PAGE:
A couple times a week, I drive about 50 miles northwest of Houston and into the country. I exit the freeway and head south along winding roads and rolling hills. I pass miles and miles of fenceline, an occasional tree, wide open fields. Cattle grazing, horses grazing. The road takes me to a friend's farm where there are more cattle and horses grazing, along with chickens and turkeys and seven Great Pyrenees dogs who lounge and lumber around the property by day and fiercely protect the cattle by night.
On the nights before the mornings I drive out to the farm, I tell myself as I'm falling asleep, don't forget your camera tomorrow. And when tomorrow comes and I'm halfway there, I realize I forgot my camera.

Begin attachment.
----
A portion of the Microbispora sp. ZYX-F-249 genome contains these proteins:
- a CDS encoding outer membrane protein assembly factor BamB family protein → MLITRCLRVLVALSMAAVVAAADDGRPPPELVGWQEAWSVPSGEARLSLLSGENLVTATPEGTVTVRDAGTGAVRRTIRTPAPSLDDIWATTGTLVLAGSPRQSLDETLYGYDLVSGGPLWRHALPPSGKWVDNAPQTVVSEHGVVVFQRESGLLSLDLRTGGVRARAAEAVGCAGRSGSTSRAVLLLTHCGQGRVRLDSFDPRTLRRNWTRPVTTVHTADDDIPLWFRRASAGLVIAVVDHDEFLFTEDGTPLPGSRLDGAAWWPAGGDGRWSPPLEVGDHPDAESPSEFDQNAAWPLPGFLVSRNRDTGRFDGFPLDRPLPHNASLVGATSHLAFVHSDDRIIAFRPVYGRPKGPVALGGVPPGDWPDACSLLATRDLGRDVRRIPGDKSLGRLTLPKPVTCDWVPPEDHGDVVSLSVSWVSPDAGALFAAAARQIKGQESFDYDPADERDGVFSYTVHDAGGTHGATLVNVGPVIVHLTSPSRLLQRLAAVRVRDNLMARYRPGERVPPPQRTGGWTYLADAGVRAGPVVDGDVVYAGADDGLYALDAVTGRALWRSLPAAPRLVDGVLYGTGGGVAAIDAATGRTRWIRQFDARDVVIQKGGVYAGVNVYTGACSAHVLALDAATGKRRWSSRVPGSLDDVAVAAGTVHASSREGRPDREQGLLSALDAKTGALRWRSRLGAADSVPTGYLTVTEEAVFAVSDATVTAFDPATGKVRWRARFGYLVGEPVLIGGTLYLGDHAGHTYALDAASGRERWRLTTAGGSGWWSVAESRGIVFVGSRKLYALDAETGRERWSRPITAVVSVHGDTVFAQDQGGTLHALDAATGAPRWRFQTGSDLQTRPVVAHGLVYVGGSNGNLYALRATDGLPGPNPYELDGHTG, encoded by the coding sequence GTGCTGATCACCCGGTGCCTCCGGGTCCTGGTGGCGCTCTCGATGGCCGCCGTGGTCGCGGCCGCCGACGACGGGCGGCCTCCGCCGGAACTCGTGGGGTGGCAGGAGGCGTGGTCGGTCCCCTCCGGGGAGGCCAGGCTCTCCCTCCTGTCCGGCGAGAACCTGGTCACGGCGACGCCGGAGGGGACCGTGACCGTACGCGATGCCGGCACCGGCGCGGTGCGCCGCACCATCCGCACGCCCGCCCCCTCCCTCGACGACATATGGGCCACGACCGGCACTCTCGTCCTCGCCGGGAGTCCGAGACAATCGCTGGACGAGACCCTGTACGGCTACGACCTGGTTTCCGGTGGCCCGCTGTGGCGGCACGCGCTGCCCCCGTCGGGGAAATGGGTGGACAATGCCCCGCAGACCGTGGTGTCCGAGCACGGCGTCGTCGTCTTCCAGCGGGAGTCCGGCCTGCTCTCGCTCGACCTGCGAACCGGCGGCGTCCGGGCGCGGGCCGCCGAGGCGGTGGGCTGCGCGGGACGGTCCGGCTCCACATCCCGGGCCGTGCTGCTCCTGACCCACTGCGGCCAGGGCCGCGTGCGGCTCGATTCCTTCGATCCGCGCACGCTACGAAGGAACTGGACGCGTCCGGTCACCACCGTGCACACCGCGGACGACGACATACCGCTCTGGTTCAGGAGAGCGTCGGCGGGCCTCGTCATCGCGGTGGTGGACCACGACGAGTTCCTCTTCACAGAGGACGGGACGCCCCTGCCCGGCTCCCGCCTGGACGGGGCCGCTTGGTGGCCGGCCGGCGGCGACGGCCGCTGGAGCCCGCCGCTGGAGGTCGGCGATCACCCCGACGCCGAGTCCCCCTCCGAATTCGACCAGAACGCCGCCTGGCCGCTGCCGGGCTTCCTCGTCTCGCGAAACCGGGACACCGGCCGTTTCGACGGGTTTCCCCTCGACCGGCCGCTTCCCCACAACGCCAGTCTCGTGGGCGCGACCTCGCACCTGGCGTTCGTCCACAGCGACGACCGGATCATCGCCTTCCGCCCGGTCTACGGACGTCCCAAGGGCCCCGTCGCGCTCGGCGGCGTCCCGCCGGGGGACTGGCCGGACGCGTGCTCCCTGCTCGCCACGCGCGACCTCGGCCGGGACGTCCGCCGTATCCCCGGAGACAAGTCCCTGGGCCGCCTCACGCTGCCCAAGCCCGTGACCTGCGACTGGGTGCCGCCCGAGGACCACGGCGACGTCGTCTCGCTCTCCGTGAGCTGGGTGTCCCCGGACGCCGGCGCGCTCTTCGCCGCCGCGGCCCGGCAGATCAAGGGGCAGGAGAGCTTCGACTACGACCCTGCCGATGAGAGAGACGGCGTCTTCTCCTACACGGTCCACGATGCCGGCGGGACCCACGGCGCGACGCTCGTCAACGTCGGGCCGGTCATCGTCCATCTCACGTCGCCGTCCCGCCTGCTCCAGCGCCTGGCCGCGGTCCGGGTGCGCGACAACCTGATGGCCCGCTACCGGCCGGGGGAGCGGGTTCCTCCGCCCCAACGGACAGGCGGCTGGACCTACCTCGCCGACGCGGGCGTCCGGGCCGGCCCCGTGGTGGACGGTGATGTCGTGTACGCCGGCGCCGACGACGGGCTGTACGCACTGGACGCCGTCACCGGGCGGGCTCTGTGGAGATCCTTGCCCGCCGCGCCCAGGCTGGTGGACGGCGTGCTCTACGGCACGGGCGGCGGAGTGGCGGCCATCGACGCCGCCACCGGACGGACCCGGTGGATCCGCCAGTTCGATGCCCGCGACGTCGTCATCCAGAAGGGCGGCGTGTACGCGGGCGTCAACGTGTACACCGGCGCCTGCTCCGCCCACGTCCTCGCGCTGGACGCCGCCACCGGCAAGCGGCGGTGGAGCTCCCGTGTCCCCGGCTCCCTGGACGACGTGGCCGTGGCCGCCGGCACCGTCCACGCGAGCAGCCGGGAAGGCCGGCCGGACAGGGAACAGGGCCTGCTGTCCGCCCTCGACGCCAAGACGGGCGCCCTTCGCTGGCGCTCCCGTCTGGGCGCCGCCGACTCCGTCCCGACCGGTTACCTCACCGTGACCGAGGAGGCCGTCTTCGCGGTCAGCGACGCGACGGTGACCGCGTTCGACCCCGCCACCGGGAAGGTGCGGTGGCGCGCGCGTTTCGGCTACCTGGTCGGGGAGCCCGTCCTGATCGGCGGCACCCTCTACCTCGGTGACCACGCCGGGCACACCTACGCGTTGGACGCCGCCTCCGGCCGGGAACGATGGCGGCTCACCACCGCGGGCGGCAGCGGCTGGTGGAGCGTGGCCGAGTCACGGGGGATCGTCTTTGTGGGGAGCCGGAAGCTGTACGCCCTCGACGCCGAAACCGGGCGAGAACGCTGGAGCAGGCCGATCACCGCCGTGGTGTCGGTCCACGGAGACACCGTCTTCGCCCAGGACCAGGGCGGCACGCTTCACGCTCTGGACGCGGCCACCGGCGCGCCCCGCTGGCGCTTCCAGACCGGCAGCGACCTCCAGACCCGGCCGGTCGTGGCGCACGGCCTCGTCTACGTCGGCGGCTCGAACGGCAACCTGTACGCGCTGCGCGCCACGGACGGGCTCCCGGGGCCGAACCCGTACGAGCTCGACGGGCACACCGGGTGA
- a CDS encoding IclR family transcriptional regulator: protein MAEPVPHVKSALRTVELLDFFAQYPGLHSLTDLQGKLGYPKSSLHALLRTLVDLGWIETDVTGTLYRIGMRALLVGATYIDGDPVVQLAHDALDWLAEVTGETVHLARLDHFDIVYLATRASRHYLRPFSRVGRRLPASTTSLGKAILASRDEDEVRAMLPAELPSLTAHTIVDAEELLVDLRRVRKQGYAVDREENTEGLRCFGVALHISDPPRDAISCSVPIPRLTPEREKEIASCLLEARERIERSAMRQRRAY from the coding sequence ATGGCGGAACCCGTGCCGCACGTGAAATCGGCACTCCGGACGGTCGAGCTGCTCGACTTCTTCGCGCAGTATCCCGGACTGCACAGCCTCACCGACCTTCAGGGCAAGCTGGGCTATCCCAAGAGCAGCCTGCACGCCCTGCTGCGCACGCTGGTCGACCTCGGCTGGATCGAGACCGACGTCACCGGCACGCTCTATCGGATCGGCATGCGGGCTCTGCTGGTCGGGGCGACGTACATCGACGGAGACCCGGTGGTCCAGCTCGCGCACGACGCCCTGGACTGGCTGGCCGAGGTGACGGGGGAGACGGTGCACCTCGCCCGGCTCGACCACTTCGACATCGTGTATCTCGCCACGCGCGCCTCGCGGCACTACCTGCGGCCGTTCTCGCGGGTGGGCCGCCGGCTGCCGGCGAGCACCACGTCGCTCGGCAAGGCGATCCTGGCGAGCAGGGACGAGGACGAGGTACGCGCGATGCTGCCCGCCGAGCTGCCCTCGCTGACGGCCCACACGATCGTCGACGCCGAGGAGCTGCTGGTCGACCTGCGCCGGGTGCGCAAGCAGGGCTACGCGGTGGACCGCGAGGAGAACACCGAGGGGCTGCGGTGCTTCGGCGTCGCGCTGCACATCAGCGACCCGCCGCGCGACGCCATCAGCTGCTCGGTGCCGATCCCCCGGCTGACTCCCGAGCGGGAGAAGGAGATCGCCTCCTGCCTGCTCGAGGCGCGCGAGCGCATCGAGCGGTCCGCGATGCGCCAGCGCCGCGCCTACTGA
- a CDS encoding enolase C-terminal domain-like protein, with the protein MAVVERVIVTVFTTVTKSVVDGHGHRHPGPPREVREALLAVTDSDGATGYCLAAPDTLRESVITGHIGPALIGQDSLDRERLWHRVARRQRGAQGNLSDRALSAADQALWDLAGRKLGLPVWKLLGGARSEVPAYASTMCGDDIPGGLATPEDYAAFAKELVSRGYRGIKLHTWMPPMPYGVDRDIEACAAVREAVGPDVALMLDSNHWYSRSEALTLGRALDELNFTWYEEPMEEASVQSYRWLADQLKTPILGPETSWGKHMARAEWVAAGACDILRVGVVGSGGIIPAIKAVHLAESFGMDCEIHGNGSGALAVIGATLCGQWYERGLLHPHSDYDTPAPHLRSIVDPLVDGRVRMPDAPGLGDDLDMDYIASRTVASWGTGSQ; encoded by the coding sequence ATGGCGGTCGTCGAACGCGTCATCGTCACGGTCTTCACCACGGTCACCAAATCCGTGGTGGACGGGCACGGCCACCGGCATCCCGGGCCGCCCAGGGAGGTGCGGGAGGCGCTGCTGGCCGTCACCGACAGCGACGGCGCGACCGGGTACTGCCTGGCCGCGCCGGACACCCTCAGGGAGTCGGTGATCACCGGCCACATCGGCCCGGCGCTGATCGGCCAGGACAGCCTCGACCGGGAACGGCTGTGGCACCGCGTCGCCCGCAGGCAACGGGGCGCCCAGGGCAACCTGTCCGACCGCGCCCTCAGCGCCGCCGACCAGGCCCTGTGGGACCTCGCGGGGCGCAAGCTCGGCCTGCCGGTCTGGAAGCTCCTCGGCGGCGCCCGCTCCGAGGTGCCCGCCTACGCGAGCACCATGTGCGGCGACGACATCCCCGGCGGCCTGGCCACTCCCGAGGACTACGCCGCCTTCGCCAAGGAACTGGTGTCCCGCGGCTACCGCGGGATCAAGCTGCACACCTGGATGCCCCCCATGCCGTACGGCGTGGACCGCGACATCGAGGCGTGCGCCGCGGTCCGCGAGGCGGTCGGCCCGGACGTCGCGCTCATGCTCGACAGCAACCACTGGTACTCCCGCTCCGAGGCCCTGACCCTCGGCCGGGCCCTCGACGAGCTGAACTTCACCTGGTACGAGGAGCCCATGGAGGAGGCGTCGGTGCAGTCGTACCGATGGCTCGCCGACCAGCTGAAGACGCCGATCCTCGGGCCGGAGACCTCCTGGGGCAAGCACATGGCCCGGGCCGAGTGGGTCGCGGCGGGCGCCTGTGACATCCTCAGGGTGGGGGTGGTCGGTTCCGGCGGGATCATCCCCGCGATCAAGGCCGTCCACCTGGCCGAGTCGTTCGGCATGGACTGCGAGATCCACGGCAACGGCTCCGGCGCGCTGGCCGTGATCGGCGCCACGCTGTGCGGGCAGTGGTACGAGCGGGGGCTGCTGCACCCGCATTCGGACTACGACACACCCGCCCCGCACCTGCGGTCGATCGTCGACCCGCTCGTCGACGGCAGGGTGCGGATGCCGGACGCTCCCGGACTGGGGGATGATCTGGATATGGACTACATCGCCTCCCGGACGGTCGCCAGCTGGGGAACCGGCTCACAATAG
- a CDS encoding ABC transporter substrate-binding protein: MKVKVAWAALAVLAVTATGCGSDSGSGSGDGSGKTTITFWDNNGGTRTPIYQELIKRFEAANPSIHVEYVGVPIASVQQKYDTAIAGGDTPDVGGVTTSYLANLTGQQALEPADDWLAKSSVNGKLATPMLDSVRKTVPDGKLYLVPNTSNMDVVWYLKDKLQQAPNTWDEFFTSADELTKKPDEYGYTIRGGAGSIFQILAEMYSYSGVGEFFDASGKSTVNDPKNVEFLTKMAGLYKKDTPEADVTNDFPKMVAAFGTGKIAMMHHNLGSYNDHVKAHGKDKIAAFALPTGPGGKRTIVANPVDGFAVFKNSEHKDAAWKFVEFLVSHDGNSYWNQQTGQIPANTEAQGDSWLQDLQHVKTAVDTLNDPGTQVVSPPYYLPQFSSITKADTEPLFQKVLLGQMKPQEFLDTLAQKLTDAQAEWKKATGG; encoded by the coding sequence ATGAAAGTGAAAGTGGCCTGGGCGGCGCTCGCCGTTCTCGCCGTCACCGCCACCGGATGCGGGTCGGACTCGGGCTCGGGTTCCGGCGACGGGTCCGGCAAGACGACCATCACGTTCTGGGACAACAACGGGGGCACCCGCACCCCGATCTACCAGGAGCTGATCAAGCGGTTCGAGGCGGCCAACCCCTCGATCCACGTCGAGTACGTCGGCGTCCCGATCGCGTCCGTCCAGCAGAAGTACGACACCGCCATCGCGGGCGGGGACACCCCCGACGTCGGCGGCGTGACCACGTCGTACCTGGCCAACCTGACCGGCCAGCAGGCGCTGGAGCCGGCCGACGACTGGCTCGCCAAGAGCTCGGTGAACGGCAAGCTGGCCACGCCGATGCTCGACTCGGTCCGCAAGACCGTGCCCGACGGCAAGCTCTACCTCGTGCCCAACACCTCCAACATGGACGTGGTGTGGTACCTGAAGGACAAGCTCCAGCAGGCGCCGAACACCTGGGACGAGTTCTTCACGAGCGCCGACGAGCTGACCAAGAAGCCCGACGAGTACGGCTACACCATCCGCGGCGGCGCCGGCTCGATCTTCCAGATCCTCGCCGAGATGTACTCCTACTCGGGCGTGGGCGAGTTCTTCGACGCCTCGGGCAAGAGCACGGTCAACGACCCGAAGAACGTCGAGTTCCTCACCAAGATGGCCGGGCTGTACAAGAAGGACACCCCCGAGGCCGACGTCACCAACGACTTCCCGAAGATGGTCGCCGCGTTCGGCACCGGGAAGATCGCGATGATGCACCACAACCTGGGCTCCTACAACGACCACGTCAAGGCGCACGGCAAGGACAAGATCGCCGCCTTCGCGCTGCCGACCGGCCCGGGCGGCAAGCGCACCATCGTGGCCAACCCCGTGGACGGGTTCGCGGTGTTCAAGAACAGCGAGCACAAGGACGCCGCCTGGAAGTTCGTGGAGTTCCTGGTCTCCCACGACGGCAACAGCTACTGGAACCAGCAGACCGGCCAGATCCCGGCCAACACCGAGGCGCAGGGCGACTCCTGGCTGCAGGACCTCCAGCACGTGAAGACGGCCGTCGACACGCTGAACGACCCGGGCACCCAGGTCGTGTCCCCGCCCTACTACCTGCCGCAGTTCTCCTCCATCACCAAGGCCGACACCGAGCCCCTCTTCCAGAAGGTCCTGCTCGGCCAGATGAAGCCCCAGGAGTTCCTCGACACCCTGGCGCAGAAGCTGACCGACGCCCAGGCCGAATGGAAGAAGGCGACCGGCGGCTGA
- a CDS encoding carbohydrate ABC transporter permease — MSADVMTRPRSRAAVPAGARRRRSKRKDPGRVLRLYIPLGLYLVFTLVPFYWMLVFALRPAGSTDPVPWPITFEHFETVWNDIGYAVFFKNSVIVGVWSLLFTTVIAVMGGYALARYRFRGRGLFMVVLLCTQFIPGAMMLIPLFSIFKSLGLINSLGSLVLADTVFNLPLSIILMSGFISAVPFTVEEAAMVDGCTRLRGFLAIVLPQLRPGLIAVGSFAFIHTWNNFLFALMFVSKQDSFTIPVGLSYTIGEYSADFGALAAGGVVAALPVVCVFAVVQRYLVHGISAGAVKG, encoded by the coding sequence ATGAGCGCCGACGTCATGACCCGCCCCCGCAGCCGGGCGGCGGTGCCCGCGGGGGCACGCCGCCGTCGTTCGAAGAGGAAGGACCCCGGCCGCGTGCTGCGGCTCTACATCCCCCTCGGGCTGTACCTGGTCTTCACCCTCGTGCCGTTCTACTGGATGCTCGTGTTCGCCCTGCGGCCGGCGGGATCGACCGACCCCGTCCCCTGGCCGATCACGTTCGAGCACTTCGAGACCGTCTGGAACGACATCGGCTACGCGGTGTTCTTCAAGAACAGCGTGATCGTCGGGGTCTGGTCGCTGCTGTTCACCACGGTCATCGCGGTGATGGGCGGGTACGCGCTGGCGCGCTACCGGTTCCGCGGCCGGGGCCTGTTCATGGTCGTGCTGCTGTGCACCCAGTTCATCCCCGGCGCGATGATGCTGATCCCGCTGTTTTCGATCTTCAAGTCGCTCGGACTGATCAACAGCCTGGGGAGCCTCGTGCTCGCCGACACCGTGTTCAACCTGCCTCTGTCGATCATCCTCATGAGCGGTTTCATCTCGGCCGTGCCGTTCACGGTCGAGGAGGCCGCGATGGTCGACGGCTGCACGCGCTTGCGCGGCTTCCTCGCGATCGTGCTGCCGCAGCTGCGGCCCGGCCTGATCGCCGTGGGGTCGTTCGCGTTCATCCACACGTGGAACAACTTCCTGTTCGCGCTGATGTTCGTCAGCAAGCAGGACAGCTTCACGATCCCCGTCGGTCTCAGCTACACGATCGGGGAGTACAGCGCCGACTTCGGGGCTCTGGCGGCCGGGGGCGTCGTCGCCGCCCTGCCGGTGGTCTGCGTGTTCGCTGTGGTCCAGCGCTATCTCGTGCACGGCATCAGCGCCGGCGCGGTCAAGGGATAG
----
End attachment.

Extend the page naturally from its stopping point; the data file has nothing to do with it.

Today, it rained. And around every bend, there was a photo waiting to be taken. The grass was dark green beneath the moisture, the fenceposts were darkened and dripping, gray clouds rumbled across the sky. Drops of rain clung to the long lines of barbed wire. A play of dark and light reflected off the wet land. Everything of the hills and grounds and animals was saturated and moody.
I wish I could show you.